Radiated EMI Coupling Mechanisms and Measurement Setups
There are four EMI coupling mechanisms: conductive coupling, capacitive coupling, inductive coupling, and radiated coupling.
Radiated EMI coupling is the most commonly experienced and popular form of EMI coupling.
Common radiated EMI measurement setups are OATS, anechoic chambers, GTEM cells, and reverberation chambers.
For smaller electronic circuits, anechoic chambers are used for radiated emissions measurements
Designing compact electronic circuits that are electromagnetically compatible is one of the biggest challenges for engineers. With the increasing demand for high power density designs and circuit miniaturization, circuits are downsized by placing active and passive components in close proximity. This compact arrangement of components makes them viable to electromagnetic interference (EMI) coupling mechanisms such as conducted EMI, capacitively or inductively coupled EMI, or radiated EMI.
Radiated EMI is the most common EMI in electronic circuits. The electronic circuit of interest can be either a source or victim of radiated EMI, or both simultaneously. To estimate the impact of radiated EMI on an electronic circuit, it is essential to measure radiated emissions.
In this article, we will discuss different EMI coupling mechanisms while emphasizing the measurement setups for radiated EMI.
EMI Coupling Mechanisms in Electronic Circuits
Electromagnetic interference is any unwanted signal that is injected into an electronic circuit from a source and impacts the normal workings of the circuit. An electronic circuit is a victim of EMI when its working is affected by EMI. The same circuit can act as a source, thereby disrupting the operation of nearby devices and equipment.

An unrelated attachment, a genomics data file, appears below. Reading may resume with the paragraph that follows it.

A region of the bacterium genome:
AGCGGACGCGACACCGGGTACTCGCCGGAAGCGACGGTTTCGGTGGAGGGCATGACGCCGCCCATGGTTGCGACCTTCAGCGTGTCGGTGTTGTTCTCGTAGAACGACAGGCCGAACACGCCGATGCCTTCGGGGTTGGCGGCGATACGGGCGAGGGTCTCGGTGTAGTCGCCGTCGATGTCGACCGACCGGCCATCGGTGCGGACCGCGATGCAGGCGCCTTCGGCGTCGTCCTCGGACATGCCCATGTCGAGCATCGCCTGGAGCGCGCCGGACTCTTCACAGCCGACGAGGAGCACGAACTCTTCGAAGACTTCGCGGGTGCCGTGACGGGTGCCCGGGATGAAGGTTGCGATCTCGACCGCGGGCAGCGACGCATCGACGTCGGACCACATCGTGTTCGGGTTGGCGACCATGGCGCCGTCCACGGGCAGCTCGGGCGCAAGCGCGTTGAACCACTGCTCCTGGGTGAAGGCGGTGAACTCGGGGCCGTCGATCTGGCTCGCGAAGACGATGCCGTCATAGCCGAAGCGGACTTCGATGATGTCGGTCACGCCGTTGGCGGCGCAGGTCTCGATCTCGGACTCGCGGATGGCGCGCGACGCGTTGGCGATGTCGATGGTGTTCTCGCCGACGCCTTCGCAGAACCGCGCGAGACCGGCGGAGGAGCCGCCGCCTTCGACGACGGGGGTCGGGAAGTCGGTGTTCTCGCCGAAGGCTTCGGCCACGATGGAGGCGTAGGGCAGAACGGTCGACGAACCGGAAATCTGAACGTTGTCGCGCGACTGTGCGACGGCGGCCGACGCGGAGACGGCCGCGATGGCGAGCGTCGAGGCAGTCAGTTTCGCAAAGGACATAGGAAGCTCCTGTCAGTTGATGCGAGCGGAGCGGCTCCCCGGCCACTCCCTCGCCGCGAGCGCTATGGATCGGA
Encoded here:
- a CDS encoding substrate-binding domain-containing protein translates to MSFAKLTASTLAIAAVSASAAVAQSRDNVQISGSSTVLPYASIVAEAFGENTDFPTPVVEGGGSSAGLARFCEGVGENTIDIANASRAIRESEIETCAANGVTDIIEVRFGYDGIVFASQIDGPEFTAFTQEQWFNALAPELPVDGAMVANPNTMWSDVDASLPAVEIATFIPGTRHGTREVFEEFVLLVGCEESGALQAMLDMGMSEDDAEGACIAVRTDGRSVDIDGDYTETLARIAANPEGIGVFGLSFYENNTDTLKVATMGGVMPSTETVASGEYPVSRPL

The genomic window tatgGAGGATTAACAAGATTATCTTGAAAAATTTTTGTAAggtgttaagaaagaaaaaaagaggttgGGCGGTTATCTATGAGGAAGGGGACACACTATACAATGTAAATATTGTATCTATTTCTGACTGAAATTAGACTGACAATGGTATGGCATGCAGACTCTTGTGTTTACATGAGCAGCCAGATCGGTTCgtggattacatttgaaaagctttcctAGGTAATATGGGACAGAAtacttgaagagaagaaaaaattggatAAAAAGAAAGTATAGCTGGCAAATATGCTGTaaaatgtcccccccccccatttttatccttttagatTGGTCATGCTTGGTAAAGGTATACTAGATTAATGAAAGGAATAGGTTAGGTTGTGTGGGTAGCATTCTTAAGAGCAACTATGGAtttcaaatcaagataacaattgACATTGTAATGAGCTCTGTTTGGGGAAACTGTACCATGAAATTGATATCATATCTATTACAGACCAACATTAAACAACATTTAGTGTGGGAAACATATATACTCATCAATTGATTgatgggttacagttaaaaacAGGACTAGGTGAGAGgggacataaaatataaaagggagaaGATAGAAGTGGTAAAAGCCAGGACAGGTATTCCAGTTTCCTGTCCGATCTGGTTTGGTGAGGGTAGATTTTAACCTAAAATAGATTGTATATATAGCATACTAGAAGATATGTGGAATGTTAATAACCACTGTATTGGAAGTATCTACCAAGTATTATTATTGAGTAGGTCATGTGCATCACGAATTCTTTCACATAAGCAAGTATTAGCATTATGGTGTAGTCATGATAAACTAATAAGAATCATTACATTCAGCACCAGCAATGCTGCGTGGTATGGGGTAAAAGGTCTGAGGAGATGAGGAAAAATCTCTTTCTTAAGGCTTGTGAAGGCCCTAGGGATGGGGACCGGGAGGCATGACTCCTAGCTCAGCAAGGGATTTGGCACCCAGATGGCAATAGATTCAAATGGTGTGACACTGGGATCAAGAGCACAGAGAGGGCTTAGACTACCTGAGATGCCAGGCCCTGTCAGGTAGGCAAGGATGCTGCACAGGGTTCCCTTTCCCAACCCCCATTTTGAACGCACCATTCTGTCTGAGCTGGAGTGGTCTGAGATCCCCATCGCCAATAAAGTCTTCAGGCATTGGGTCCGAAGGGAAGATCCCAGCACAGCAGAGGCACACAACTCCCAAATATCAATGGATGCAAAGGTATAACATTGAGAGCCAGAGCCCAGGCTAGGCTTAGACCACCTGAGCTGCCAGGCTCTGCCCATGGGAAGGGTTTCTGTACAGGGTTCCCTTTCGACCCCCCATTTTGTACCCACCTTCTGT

The EMI can be coupled from source to victim in different ways. EMI coupling mechanisms describe the way EMI travels from source to victim or affected devices. The coupling path differs in each EMI coupling mechanism, and it is important to understand EMI traveling routes and ways for addressing measurement techniques and mitigation methods.
EMI coupling mechanisms are classified into four types: conductive coupling, capacitive coupling, inductive coupling, and radiated coupling.
Conductive EMI Coupling
In electrical and electronic circuits, conductive coupling happens when EMI emissions are transported from the source to the victim via conductors, wires, or cables. The coupling path in conductive coupling is characterized by impedance and is responsible for the voltage drop associated with conducted emissions.
There are two types of EMI conductive coupling:
- Common-mode conductive coupling, where the EMI present in the coupling paths is in-phase.
- Differential-mode conduction, where the EMI in the conductors is out of phase.
Capacitive EMI Coupling
When two devices or electronic circuits are connected and there is a varying voltage source, the charge is capacitively transferred from the source to the victim. This is called capacitive coupling.
When the EMI from a source couples to the victim over the magnetic field, then the EMI coupling is inductive coupling. Inductive coupling utilizes the principle of electromagnetic induction to induce currents in the victim due to the varying magnetic field between the source and victim.
Radiated EMI Coupling